While October may signify the start of Spooky Season for many, here at Ripley’s we’d venture to say, it’s always spooky season. We’re pouring one out for a truly spooky time in history where hour of death meets happy hour, and people quite literally reached the bottom of the barrel.
Ah, 1828 the year of the railroad. The very first common carrier, the Baltimore and Ohio Railroad, was born, and from then on, the world of transportation, timing, and crime would never be the same. Today, we view trains as a means to get people and other goods from point A to point B. And, nearly 200 years ago, they had a very similar viewpoint, aside from the fact that people and goods essentially fell into the same category.
Though there were many benefits to this new mode of transportation, it also came with some pretty severe consequences. During this time, Baltimore was a true hotspot for those in the grave snatching business. The city was filled with prestigious medical schools which meant that in order to conduct research or further investigate human anatomy, they needed bodies—and lots of them. The demand for products was high, and the climate was basically ideal for diggers. The grounds were located in a temperate zone with little to no frozen soil, regardless of the season.
Why, might you ask, would people willingly dig up freshly deceased bodies? We don’t have to be the one to tell you, it was all about the money. At this time, in the United States, there was no standard procedure for receiving these medical subjects. Schools needed dissection material and were willing to pay to get it. They sent every staff member from students to the cleaning crew to the doctors themselves to take on this grim way to make some green.
As one can imagine, plundering the ground to retrieve a freshly buried corpse, was no easy task. The diggers began by shoveling at the head of the coffin. They broke the lid with their shovels and secured a large hook around the victim’s neck or armpit. Like clockwork, they tugged on this makeshift rope pulley system to hoist the body from its peaceful resting place.
But, their greedy ways don’t stop at the grave! Like any good delivery, shipping was included in this gruesome act. To send the body elsewhere, the snatchers weren’t able to just waltz down the street, making the freshly invented railroad system their new best friend.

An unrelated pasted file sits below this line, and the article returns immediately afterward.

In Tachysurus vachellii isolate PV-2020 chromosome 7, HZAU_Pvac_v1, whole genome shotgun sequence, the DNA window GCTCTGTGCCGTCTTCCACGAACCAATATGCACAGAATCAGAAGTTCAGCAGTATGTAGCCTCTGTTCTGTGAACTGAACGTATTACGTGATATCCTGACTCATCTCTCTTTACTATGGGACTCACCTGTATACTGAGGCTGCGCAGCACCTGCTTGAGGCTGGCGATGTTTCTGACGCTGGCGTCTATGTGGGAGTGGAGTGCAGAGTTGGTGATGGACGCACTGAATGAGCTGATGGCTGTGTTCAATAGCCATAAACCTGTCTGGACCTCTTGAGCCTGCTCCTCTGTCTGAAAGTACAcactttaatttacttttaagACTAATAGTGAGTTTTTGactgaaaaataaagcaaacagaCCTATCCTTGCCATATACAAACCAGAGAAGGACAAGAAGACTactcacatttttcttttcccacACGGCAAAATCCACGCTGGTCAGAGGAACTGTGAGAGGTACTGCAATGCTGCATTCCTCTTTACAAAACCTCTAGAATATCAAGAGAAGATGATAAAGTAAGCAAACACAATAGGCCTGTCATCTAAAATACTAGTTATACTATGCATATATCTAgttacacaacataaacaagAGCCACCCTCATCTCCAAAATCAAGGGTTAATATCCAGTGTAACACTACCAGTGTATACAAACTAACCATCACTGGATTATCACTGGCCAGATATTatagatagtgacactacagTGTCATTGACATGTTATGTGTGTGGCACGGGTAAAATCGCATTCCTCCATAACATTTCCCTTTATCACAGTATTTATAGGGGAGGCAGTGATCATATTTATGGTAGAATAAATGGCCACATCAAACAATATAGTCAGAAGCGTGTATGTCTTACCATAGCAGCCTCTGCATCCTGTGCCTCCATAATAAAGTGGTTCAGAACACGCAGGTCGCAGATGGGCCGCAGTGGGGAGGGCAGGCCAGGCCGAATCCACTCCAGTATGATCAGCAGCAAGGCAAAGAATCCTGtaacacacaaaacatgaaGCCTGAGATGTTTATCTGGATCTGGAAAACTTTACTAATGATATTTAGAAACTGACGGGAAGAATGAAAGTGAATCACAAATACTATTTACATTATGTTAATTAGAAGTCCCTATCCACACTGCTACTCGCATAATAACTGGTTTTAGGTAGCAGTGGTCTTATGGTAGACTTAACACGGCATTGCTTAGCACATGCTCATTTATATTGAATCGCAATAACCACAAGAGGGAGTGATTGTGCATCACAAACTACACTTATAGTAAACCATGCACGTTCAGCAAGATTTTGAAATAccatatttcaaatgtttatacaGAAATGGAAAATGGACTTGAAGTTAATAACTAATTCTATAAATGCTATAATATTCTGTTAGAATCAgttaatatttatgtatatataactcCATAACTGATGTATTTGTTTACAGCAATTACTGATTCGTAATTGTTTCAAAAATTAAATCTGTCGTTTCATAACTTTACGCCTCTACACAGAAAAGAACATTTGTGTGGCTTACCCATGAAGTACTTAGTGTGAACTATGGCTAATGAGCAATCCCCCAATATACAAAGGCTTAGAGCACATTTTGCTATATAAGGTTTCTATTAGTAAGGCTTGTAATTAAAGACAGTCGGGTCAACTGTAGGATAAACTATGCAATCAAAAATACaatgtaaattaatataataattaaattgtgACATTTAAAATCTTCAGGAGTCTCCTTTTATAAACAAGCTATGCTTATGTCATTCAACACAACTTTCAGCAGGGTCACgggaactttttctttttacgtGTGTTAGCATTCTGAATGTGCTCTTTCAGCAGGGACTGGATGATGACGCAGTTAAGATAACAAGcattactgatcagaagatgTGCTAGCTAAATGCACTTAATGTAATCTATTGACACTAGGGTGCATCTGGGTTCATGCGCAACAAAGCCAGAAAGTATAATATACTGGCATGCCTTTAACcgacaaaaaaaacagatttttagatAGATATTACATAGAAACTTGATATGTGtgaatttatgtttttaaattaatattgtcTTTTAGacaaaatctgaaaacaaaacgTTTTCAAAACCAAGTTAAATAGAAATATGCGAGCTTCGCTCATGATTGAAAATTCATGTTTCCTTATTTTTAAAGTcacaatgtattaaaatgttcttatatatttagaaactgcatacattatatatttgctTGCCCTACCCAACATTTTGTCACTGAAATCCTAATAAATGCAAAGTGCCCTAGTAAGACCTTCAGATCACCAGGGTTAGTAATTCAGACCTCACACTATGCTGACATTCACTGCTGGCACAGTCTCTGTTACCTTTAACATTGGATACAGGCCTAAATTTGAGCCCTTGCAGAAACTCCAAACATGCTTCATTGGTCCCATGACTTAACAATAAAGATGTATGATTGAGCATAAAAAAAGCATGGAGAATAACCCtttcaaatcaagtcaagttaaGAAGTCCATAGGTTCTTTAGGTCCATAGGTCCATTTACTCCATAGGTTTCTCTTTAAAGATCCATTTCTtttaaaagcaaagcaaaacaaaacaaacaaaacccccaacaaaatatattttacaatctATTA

We know what you’re thinking—the stench on these trains must have been totally rancid. When you’re in the business as often as these snatchers were, you come to learn a thing or two about discretely transporting bodies. The corpses were folded up into barrels and filled to the top with whiskey to mask the outrageous odor. At the final destination, the medical professionals removed the remains from their alcoholic state and began procedures.
Unfortunately, the thirst for a little extra cash didn’t end there. The leftover “rotgut” whiskey from inside these transportation barrels was actually sold to the public as “stiff drinks.”
While other areas, like Central Europe, had far more ethical ways of retrieving dead subjects for their schools, no such process existed in the U.S. In fact, while technically one could be charged with a misdemeanor for the act of grave digging, people were seldom prosecuted for doing so.
Politicians protected the act. Lawyers knew the way to argue it. Policemen looked the other way. And the cemeteries themselves were often in on the action. However, some body snatchers weren’t so lucky to be simply let off the hook.
William Burke and William Hare were two gentlemen who were a bit too impatient to be grave diggers. Rather than wait around for people to die naturally, they resorted to the quicker option: murder. Over the course of a year, the two murdered 16 people to sell their bodies to Dr. Robert Knox, an independent lecturer of anatomy in Edinburgh’s Surgeon’s Square. They lured their victims into the bar, got them excessively drunk, and suffocated them in the height of their intoxicated stupor. This practice of killing and selling bodies became aptly known as “Burking.” After finally being prosecuted for the act, Burke was sentenced to be hanged in January of 1829.
However, this was not the end of grave diggers or their morbid career paths. It wasn’t until 1900, many years after the state Anatomy Board was created to allocate unclaimed corpses, that the trafficking finally ended.
And speaking of medical corpses, it just so happens we have a piece from this historical time in our own Ripley’s collection. Though it certainly took more than half a head to figure out brain surgeries and cranial operations, we have these involuntary corpses to thank for many medicinal successes. Be sure to check out more rarities like this one inside the pages of our 17th annual, Mind Blown!
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